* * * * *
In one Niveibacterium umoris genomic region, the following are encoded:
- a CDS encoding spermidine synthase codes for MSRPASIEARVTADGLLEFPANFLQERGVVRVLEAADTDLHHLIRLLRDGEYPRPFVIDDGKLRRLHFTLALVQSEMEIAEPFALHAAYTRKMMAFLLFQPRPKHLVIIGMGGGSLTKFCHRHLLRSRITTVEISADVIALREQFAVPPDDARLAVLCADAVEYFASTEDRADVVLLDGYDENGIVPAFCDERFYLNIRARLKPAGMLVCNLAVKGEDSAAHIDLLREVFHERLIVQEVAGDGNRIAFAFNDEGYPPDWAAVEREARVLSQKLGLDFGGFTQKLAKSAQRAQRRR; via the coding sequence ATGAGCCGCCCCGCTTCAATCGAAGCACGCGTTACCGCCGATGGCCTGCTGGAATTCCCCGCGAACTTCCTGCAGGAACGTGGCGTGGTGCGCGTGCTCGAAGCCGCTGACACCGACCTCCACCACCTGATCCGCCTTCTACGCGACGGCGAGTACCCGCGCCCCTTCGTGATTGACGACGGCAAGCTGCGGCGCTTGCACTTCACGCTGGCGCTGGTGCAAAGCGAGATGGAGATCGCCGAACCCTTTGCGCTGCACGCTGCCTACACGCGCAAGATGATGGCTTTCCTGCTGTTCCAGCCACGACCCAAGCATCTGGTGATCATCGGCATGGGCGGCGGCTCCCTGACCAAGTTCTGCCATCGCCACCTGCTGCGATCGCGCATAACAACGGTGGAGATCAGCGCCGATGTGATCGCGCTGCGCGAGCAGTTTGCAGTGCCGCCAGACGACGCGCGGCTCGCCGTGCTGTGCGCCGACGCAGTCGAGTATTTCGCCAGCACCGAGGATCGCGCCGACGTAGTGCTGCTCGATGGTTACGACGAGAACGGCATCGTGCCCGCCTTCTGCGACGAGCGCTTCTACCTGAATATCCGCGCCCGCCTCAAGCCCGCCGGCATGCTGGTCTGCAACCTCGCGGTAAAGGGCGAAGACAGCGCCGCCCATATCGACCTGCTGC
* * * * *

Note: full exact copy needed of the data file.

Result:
In one Niveibacterium umoris genomic region, the following are encoded:
- a CDS encoding spermidine synthase codes for MSRPASIEARVTADGLLEFPANFLQERGVVRVLEAADTDLHHLIRLLRDGEYPRPFVIDDGKLRRLHFTLALVQSEMEIAEPFALHAAYTRKMMAFLLFQPRPKHLVIIGMGGGSLTKFCHRHLLRSRITTVEISADVIALREQFAVPPDDARLAVLCADAVEYFASTEDRADVVLLDGYDENGIVPAFCDERFYLNIRARLKPAGMLVCNLAVKGEDSAAHIDLLREVFHERLIVQEVAGDGNRIAFAFNDEGYPPDWAAVEREARVLSQKLGLDFGGFTQKLAKSAQRAQRRR; via the coding sequence ATGAGCCGCCCCGCTTCAATCGAAGCACGCGTTACCGCCGATGGCCTGCTGGAATTCCCCGCGAACTTCCTGCAGGAACGTGGCGTGGTGCGCGTGCTCGAAGCCGCTGACACCGACCTCCACCACCTGATCCGCCTTCTACGCGACGGCGAGTACCCGCGCCCCTTCGTGATTGACGACGGCAAGCTGCGGCGCTTGCACTTCACGCTGGCGCTGGTGCAAAGCGAGATGGAGATCGCCGAACCCTTTGCGCTGCACGCTGCCTACACGCGCAAGATGATGGCTTTCCTGCTGTTCCAGCCACGACCCAAGCATCTGGTGATCATCGGCATGGGCGGCGGCTCCCTGACCAAGTTCTGCCATCGCCACCTGCTGCGATCGCGCATAACAACGGTGGAGATCAGCGCCGATGTGATCGCGCTGCGCGAGCAGTTTGCAGTGCCGCCAGACGACGCGCGGCTCGCCGTGCTGTGCGCCGACGCAGTCGAGTATTTCGCCAGCACCGAGGATCGCGCCGACGTAGTGCTGCTCGATGGTTACGACGAGAACGGCATCGTGCCCGCCTTCTGCGACGAGCGCTTCTACCTGAATATCCGCGCCCGCCTCAAGCCCGCCGGCATGCTGGTCTGCAACCTCGCGGTAAAGGGCGAAGACAGCGCCGCCCATATCGACCTGCTGC